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Blanco y Negro (magazine)

From Wikipedia, the free encyclopedia

Blanco y Negro
1902-09-06, Blanco y Negro, Lorenzo Coullaut Valera.jpg
CategoriesLiterary magazine
FrequencyWeekly
PublisherEditorial Catolica
First issue1891
Final issue1988
CountrySpain
Based inMadrid
LanguageSpanish

Blanco y Negro (English: "White and Black")[1] was a Spanish-language weekly art and literary magazine and later, the companion of the daily ABC.[2] The magazine was published in Madrid, Spain.

History and profile

Blanco y Negro was established in 1891.[1][3] The title of the magazine was a reference to the contrasts in life such as laughter and tears and the sad and happy.[4] Its founder was Torcuato Luca de Tena.[3] The magazine was controlled by the Catholic Church through Editorial Catolica which also published it on a weekly basis.[1][5] The headquarters of the weekly was in Madrid.[3][6]

Blanco y Negro employed color print, paper couché and advanced image printing techniques such as photoengraving and photogravure for the first time in Spain. In addition, it published the first color photo in the country on 15 May 1912.[3] The magazine covered the articles of various Spanish writers and caricaturists, including Cecilio Pla, Ramon Cilla among the others.[4] The weekly also published articles by Hilda de Toledano (literary pseudonym of Maria Pia of Saxe-Coburg and Gotha Braganza), a writer and famous pretender to the throne of Portugal.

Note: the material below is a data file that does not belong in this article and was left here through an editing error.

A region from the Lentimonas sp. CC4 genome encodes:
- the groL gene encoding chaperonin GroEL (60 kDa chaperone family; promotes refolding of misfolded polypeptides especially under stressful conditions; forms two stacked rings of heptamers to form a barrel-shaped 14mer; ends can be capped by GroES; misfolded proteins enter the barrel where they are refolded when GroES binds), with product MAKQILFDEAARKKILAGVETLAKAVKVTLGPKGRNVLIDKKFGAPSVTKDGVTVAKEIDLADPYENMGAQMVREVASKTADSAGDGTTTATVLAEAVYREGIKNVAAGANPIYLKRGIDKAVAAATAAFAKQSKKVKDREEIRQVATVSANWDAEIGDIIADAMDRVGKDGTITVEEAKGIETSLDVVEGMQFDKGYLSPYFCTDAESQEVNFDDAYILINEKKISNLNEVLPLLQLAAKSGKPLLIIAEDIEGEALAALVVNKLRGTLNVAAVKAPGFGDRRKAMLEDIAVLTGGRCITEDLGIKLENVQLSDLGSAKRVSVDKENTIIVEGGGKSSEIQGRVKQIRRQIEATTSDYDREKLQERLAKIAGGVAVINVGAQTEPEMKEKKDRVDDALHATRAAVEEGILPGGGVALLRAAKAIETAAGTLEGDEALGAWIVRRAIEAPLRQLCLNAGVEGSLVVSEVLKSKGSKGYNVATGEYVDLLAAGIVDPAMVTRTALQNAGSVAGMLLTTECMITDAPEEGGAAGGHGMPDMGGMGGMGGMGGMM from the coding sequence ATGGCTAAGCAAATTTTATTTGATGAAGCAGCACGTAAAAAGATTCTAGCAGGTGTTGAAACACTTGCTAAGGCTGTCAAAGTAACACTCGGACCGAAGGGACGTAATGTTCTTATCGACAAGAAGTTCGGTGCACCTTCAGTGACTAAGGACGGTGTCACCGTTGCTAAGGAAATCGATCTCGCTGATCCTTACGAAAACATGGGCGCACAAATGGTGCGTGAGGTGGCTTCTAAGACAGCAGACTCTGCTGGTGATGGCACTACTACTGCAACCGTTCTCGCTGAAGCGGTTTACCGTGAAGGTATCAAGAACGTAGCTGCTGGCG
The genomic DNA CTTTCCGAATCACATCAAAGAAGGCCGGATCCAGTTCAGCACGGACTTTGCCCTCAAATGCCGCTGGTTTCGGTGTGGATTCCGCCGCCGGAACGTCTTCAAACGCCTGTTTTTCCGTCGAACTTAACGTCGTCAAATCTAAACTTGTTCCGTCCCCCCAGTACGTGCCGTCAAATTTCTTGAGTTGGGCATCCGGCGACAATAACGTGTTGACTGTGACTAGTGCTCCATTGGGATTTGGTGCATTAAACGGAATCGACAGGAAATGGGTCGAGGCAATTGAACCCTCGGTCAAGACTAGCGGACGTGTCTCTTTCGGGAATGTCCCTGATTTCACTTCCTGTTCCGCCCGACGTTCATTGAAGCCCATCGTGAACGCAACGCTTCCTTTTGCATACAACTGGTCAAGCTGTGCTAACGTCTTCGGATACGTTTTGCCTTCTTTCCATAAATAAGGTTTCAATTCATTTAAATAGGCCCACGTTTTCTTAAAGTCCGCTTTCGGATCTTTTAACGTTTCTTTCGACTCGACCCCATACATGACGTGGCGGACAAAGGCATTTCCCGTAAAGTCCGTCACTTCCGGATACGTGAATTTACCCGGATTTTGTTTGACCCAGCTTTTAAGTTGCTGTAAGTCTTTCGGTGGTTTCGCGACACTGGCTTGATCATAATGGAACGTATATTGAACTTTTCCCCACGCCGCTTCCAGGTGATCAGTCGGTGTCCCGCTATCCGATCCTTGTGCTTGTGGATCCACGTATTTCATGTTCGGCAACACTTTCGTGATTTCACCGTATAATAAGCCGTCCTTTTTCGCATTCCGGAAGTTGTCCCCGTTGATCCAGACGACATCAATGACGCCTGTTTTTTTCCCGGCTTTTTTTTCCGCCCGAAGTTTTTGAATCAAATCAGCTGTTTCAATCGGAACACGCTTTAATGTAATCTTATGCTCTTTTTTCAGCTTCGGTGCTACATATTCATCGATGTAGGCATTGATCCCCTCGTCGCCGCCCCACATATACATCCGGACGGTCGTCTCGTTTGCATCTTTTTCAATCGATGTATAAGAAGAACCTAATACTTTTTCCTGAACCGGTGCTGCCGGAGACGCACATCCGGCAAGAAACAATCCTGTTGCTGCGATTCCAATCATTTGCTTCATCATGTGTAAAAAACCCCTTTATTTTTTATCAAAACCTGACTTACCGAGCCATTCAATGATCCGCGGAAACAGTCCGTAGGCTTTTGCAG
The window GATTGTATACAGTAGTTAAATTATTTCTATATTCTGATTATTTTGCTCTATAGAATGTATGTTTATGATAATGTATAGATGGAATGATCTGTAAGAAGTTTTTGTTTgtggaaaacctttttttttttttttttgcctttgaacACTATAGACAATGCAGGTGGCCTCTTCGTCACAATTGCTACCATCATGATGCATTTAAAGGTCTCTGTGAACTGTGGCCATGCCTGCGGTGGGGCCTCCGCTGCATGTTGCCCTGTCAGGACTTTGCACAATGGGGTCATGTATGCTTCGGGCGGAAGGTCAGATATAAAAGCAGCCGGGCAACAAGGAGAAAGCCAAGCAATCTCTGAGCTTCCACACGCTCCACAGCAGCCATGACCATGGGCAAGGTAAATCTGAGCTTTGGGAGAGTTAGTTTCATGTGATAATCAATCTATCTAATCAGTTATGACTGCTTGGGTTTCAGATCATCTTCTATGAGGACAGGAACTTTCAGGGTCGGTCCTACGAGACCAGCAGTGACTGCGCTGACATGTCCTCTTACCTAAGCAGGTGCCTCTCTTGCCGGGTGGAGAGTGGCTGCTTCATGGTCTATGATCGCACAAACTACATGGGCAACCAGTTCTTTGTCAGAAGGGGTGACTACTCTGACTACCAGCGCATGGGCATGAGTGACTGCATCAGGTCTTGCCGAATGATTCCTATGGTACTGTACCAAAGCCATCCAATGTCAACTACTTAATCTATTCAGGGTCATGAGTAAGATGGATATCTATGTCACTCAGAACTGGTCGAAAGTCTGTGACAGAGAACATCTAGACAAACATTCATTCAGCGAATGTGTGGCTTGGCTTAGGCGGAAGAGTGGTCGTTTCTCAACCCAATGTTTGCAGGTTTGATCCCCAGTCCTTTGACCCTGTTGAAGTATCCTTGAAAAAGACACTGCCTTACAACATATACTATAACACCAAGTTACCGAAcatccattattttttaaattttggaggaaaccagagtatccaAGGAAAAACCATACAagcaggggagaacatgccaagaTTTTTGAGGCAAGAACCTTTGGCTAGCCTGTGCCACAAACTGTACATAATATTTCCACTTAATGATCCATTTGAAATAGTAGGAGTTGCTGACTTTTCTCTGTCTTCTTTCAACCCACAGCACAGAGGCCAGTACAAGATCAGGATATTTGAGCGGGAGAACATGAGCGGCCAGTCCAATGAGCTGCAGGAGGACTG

In 1988, Blanco y Negro became a Sunday supplement to the daily newspaper ABC. In 2005, it was renamed ABCD Las Artes y Las Letras and continues as a weekly supplement.

See also

References

  1. ^ a b c Xon de Ros; Geraldine Hazbun (2014). A Companion to Spanish Women's Studies. Boydell & Brewer Ltd. p. 195. ISBN 978-1-85566-286-5.
  2. ^ John Armstrong Crow (2005). Spain: The Root and the Flower : an Interpretation of Spain and the Spanish People. University of California Press. p. 410. ISBN 978-0-520-24496-2.
  3. ^ a b c d "Blanco y Negro". Reporters Grafics. Retrieved 7 April 2015.
  4. ^ a b Lou Charnon-Deutsch (2010). Fictions of the Feminine in the Nineteenth-Century Spanish Press. Penn State Press. p. 263. ISBN 978-0-271-04240-4.
  5. ^ Christopher Ross; Bill Richardson; Begoña Sangrador-Vegas (2013). Contemporary Spain Third Edition. Routledge. p. 267. ISBN 978-1-4441-1699-1.
  6. ^ Alfred Coester (February 1918). "Periodicals in Spanish Available for the Classroom". Hispania. 1 (1): 28. JSTOR 331678.
This page was last edited on 14 October 2021, at 17:17
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